Inside this immense walled enclosure, you feel far from the modern world, though you’re in the middle of a busy city. Both the Octagon and the Great Circle were once part of the world’s largest set of geometric earthworks. The grouping covered four square miles and encompassed many other forms, now mostly gone, including parallel walls that were likely ceremonial passageways. Native people tend to agree with archaeologist Bradley Lepper, who believes that one of the passages, now called the Great Hopewell Road, extended 64 miles, to connect with earthworks, now a national park, in Chillicothe. Recently archaeologist William Romaine reported that the Great Hopewell Road matches the path of the Milky Way on the summer solstice. Materials found at the Newark Earthworks — including obsidian from the Rockies, copper from the Great Lakes, mica from the Southeast, and shells and pearls from the Gulf of Mexico — imply that they were a pilgrimage destination, attracting travelers from around the continent. To this day, Native people visit the Newark Earthworks to pray and leave offerings. (455 Hebron Road, State Route 79, Heath, Ohio, 43056; 740-364-9584; email@example.com)
This 1,330-foot-long snake is the largest effigy earthwork in the world. The 1,000-year-old serpent is subtly sculpted into the grassy hilltop, with gently rounded coils that are about 20 feet wide and one to three feet high. For a bird’s-eye view, you can climb a 35-foot viewing tower. Atop the tower, you’ll see that at the far end, the snake is opening its mouth to swallow something oval, possibly an egg, multiplying the fertility associations of the place. Descend the tower, and follow a footpath along the snake, whose head aligns with the summer-solstice sunset. Trail markers inform you that certain coils align with other celestial events. Just past the head is an overlook with views of gently rolling hills. (3580 Route 73; Peebles, Ohio 45660; 937-587-2796, ohiohistory.org)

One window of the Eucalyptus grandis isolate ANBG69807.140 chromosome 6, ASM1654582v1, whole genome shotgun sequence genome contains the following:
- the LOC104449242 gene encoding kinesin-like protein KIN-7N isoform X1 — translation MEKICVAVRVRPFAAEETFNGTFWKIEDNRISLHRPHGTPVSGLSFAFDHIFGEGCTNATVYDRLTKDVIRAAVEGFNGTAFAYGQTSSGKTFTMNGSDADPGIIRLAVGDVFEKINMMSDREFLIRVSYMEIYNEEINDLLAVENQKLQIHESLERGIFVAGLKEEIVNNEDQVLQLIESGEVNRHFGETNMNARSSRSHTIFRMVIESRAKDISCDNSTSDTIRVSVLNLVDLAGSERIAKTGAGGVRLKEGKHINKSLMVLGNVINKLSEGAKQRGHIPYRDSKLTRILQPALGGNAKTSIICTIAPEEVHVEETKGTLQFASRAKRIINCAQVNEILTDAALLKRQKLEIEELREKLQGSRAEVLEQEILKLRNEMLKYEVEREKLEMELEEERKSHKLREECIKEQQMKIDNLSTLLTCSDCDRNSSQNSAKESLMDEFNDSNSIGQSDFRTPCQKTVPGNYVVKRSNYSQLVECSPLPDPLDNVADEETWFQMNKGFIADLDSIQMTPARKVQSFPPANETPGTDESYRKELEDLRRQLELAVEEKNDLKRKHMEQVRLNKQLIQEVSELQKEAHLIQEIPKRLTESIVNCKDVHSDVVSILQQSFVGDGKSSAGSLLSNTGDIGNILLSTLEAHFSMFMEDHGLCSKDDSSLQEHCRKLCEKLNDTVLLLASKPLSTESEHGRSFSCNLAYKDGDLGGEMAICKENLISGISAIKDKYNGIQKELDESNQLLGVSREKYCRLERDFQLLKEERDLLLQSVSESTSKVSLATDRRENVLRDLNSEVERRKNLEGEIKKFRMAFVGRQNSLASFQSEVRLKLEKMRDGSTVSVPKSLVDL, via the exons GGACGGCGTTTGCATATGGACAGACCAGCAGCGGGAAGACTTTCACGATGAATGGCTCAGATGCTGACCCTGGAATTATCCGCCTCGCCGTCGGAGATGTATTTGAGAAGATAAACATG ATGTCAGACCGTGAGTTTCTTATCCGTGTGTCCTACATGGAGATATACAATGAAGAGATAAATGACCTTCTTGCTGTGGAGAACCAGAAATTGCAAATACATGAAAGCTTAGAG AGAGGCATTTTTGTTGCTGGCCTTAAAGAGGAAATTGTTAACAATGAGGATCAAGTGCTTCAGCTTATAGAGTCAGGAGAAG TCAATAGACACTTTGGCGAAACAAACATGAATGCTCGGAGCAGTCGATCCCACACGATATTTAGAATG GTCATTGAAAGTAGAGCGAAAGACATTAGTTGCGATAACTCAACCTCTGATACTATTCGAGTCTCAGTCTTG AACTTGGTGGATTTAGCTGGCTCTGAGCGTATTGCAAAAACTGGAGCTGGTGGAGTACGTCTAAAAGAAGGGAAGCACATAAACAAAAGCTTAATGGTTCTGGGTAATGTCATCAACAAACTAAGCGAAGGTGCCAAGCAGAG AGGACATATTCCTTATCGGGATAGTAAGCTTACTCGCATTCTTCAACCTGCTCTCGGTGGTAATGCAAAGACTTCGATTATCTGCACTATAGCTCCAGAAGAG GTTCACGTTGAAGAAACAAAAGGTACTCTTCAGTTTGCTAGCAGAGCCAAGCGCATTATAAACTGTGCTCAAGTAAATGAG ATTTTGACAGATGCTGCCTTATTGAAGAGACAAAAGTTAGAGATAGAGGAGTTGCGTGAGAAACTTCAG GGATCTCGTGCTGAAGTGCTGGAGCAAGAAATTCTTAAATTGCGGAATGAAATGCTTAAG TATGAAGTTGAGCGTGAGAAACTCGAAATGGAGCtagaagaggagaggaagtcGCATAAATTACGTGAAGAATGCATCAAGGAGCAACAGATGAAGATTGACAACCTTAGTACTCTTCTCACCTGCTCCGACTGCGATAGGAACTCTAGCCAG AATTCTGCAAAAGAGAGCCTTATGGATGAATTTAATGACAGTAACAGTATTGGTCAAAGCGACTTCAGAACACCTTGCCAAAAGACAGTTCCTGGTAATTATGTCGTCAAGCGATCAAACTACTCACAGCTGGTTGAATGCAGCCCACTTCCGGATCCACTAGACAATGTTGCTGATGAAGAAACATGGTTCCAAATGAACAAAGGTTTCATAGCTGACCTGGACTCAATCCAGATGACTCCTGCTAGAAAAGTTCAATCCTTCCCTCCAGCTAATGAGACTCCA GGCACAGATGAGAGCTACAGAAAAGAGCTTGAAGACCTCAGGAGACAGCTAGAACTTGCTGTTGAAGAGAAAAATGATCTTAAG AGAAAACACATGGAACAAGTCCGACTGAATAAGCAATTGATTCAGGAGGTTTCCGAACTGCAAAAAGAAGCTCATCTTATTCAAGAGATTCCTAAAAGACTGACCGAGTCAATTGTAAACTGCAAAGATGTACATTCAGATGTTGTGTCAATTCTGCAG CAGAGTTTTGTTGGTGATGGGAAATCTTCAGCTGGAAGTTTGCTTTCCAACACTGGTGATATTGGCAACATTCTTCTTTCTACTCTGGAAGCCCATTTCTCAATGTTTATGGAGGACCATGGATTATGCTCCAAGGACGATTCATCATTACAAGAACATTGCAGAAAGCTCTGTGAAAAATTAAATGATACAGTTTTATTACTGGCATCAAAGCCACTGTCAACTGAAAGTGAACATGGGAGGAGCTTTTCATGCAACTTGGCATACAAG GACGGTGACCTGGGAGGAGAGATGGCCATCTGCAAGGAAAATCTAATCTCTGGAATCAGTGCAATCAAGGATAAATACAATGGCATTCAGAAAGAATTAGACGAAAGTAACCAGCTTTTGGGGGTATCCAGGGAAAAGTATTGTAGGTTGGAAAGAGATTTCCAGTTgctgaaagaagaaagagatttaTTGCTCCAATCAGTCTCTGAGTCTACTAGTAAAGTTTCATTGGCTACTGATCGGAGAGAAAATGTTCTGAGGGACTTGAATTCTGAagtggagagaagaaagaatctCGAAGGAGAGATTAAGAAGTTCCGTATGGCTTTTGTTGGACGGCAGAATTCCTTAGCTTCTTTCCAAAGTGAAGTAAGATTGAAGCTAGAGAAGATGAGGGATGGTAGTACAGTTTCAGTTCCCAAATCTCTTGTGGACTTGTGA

Around 2,000 years ago, using deer shoulder blades and other tools, this place’s builders sliced the topsoil off an hourglass-shaped 125-acre bluff. With the resulting 553,000 cubic yards of dirt, they enclosed the space — one basket-load at a time over several centuries — with 18,000 feet of undulating earthen walls. The experience of traversing Fort Ancient implies renewal or rebirth. Today, as in ancient times, you enter via a gateway at the site’s north end, proceed through the northern lobe of the hourglass and cross a narrow, walled-in land bridge to arrive at the southern lobe. There the site opens up to a glorious, panoramic view of the wooded river valley below. You can explore more of the landscape on two miles of hiking and bike trails. Behind a museum and shop is a replica of an ancient home, made of mud plastered over woven saplings. (6123 State Route 350; Oregonia, Ohio 45054; 513-932-4421 or 800-283-8904, ohiohistory.org)
c. Stephanie Woodard; photo by Joseph Zummo.
c. Stephanie Woodard; photo by Joseph Zummo.